Home » Gate Guarding » I Do All My Own Stunts – Part 1

I Do All My Own Stunts – Part 1

As much as possible, I try to encourage people to use stunt men because that is really their job.  ~Sam Neill

I don’t doubt that those are wise words, but stunt men are hard to find here on the remote ranches of southern Texas, which has left me no choice but to do all my own stunts.

One who knows me too well, sent me a link to this t-shirt (from Think Geek). I ordered one for myself and have made it the official gate guard uniform of this fashionista, shining out under the ever fashionable glow-in-the-dark  bright orange Gate Guard vest! 😀

In spite of recent posts, my awkward stunts didn’t begin with the new 5th wheel. We’re just two weeks short of one whole year of working as gate guards in Texas. I thought I’d do what everyone does this time of year and recap some of the events – with an emphasis on the fact that I do, indeed, do all my own stunts!

Heidi, Henry and I left Oregon December 15th, 2010 to venture into the world of cactus and mesquite and scorpions. We got off to a bit of an odd start. When we first left Iowa, 3 years prior, Heidi had a Saturn – an ideal tow car – but not much of a beach buggy.

When the opportunity came to give the Saturn to my son, who was down one car, and buy a Jeep, it suited life on the beautiful Oregon coast perfectly. Living and working in Gold Beach, we never towed the Jeep. When we got ready to head to Arizona last December to spend Christmas with my sister, before reporting for work here in Texas, we were told we couldn’t tow the Grand Cherokee with the Class A.

This led to the rather awkward rental of a U-Haul trailer and a very expensive trip down the western coast and eventually to Tucson. Of course, as soon as we entered my Sister’s RV park, we saw about 20 Motorhomes that had successfully towed their Jeeps. Yes, Virginia, you can tow a Jeep with a Class A.

After spending a lovely Christmas with my Sis, we headed for Hidden Valley RV Park just south of San Antonio in Von Ormy to wait for an assignment. I don’t know how many RV’ers I’ve sent to Teri this past year – but we never made it.

We dropped the U-Haul as soon as we crossed the Texas border. We pulled over to the side of Interstate 10 to double-check our directions to Von Ormy. Heidi got back in the Mirada and took off. I tried starting the Jeep, but it had changed it’s mind and decided not to finish the trip somewhere north of San Antonio. I called Heidi, who was nearly out of sight in the RV and told her I was no longer in close pursuit.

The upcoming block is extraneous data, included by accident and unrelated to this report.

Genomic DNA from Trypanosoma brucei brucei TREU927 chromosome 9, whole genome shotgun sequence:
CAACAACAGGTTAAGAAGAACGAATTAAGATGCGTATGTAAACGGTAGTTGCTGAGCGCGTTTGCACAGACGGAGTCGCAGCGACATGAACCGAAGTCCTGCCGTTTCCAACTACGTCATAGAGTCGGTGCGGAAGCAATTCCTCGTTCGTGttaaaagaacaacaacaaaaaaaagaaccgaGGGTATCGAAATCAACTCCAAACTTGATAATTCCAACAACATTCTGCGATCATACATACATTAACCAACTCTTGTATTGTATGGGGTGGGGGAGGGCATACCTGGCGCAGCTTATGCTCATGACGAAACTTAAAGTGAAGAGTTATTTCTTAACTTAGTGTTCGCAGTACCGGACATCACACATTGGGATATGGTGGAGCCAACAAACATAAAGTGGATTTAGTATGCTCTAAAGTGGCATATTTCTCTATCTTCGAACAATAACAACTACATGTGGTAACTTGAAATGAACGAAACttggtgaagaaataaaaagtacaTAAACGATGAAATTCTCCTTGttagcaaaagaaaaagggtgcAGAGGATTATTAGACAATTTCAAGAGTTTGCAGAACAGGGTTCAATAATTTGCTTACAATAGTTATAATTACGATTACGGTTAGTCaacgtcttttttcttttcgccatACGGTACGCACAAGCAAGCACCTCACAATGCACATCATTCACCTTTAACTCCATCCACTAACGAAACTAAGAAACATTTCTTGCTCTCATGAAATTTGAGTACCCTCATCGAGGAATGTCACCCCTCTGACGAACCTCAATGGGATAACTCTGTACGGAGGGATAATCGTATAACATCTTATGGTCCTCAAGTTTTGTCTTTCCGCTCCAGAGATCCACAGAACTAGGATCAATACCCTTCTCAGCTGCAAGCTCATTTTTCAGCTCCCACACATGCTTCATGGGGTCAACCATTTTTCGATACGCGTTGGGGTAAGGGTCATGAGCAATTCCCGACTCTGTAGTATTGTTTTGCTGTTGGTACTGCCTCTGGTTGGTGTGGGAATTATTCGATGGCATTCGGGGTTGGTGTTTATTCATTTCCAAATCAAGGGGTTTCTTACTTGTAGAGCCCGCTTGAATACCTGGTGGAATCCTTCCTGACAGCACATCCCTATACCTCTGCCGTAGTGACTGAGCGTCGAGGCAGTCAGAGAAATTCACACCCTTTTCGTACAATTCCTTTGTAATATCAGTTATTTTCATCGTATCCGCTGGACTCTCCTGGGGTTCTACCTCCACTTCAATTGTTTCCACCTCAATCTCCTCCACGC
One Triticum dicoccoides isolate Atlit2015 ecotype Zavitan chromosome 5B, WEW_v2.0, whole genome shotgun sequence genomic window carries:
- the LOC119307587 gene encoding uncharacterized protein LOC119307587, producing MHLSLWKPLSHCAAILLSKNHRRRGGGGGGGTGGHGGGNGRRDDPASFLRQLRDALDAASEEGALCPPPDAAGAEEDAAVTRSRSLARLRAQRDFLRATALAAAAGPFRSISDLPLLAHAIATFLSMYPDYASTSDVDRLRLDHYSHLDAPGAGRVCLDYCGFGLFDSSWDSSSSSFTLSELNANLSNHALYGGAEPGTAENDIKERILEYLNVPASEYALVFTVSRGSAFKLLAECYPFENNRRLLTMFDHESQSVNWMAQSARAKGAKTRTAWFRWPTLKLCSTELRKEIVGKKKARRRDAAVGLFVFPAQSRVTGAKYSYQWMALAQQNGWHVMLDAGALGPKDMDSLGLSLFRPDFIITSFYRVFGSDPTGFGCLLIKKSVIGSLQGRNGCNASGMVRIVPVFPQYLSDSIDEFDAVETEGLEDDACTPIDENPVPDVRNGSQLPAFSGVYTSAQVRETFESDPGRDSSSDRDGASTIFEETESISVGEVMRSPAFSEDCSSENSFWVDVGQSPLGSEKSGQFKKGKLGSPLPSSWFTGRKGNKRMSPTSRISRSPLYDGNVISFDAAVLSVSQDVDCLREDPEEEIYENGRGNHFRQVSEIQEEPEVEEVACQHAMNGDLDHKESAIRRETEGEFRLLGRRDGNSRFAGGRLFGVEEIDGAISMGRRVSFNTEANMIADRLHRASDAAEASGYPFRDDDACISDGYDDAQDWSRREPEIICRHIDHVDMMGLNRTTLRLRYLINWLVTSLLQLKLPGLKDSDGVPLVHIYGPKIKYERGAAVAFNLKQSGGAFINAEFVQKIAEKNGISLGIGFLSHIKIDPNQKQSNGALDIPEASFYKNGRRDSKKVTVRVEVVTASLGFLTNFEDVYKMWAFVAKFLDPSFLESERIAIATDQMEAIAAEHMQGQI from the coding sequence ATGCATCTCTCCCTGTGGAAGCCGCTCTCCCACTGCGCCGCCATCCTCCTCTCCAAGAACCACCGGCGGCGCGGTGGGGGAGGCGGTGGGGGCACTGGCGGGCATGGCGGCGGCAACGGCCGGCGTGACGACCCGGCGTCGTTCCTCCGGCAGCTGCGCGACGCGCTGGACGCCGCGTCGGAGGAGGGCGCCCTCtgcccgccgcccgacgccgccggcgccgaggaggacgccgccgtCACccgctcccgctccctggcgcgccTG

Next, I called 911 because I couldn’t think of any other road side assistance number (I do have one now with Good Sam). Of course the dispatcher wanted to know where I was?  And, of course, I didn’t have any idea (don’t they have some kind of satellite ping for that kind of thing?). I walked about a quarter of a mile in the cold December drizzle to the nearest mile marker and called her back.

In about 20 minutes, a police car came racing up, lights flashing. The officer got out jumper cables, made the Jeep temporarily hum and said to hop in and follow him before it died again. Henry was still up the road, locked in the Mirada and Heidi was on the phone taking a call from our soon-to-be boss, who said he had a job for us if we could get to Tilden that day. Hmm…

The police officer took off across the grassy median as we followed, breaking the speed limit, back to Kerrville to an auto-parts store for a new battery. I hated to leave Henry, but I didn’t know anything about Texas lawmen so I though I’d better comply. About 2 hours later, we got lost getting back to 10, but eventually found Henry and the Mirada, tilting to the right on the side of the interstate. We took the 171 mile short cut the lady at the gas station shared with us to make the 134 mile trip from Kerrville to Tilden.

On the way, we decided to stop in Pleasanton to pick up some groceries since we didn’t know when we’d get away again. We’d been enjoying my Sister’s hospitality for a week and hadn’t stocked up on anything, thinking we’d have to wait several weeks for a job and would shop in San Antonio.